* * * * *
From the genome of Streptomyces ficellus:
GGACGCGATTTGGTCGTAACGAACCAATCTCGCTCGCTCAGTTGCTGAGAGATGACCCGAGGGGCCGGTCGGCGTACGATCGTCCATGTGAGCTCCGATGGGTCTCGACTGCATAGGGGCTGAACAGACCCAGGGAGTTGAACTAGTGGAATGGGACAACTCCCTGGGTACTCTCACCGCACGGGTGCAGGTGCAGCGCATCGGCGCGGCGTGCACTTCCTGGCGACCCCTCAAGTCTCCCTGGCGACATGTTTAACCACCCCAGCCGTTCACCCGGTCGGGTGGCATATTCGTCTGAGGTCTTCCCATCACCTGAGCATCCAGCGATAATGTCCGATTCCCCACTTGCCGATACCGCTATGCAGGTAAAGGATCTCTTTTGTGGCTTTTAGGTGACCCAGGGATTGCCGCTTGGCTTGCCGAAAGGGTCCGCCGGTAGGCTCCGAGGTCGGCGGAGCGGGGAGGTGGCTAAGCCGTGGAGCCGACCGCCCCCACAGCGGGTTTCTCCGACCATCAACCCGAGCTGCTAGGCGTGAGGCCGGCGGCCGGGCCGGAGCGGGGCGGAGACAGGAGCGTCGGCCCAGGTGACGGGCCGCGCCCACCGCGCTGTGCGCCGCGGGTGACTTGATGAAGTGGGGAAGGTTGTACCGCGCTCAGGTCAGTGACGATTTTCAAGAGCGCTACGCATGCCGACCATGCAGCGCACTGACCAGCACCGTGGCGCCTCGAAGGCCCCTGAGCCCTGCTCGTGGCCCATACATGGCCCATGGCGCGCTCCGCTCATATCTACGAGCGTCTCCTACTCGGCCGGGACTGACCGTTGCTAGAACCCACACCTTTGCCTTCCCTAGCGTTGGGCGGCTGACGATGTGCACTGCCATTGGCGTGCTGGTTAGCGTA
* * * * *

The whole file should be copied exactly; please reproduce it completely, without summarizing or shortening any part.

From the genome of Streptomyces ficellus:
GGACGCGATTTGGTCGTAACGAACCAATCTCGCTCGCTCAGTTGCTGAGAGATGACCCGAGGGGCCGGTCGGCGTACGATCGTCCATGTGAGCTCCGATGGGTCTCGACTGCATAGGGGCTGAACAGACCCAGGGAGTTGAACTAGTGGAATGGGACAACTCCCTGGGTACTCTCACCGCACGGGTGCAGGTGCAGCGCATCGGCGCGGCGTGCACTTCCTGGCGACCCCTCAAGTCTCCCTGGCGACATGTTTAACCACCCCAGCCGTTCACCCGGTCGGGTGGCATATTCGTCTGAGGTCTTCCCATCACCTGAGCATCCAGCGATAATGTCCGATTCCCCACTTGCCGATACCGCTATGCAGGTAAAGGATCTCTTTTGTGGCTTTTAGGTGACCCAGGGATTGCCGCTTGGCTTGCCGAAAGGGTCCGCCGGTAGGCTCCGAGGTCGGCGGAGCGGGGAGGTGGCTAAGCCGTGGAGCCGACCGCCCCCACAGCGGGTTTCTCCGACCATCAACCCGAGCTGCTAGGCGTGAGGCCGGCGGCCGGGCCGGAGCGGGGCGGAGACAGGAGCGTCGGCCCAGGTGACGGGCCGCGCCCACCGCGCTGTGCGCCGCGGGTGACTTGATGAAGTGGGGAAGGTTGTACCGCGCTCAGGTCAGTGACGATTTTCAAGAGCGCTACGCATGCCGACCATGCAGCGCACTGACCAGCACCGTGGCGCCTCGAAGGCCCCTGAGCCCTGCTCGTGGCCCATACATGGCCCATGGCGCGCTCCGCTCATATCTACGAGCGTCTCCTACTCGGCCGGGACTGACCGTTGCTAGAACCCACACCTTTGCCTTCCCTAGCGTTGGGCGGCTGACGATGTGCACTGCCATTGGCGTGCTGGTTAGCGTA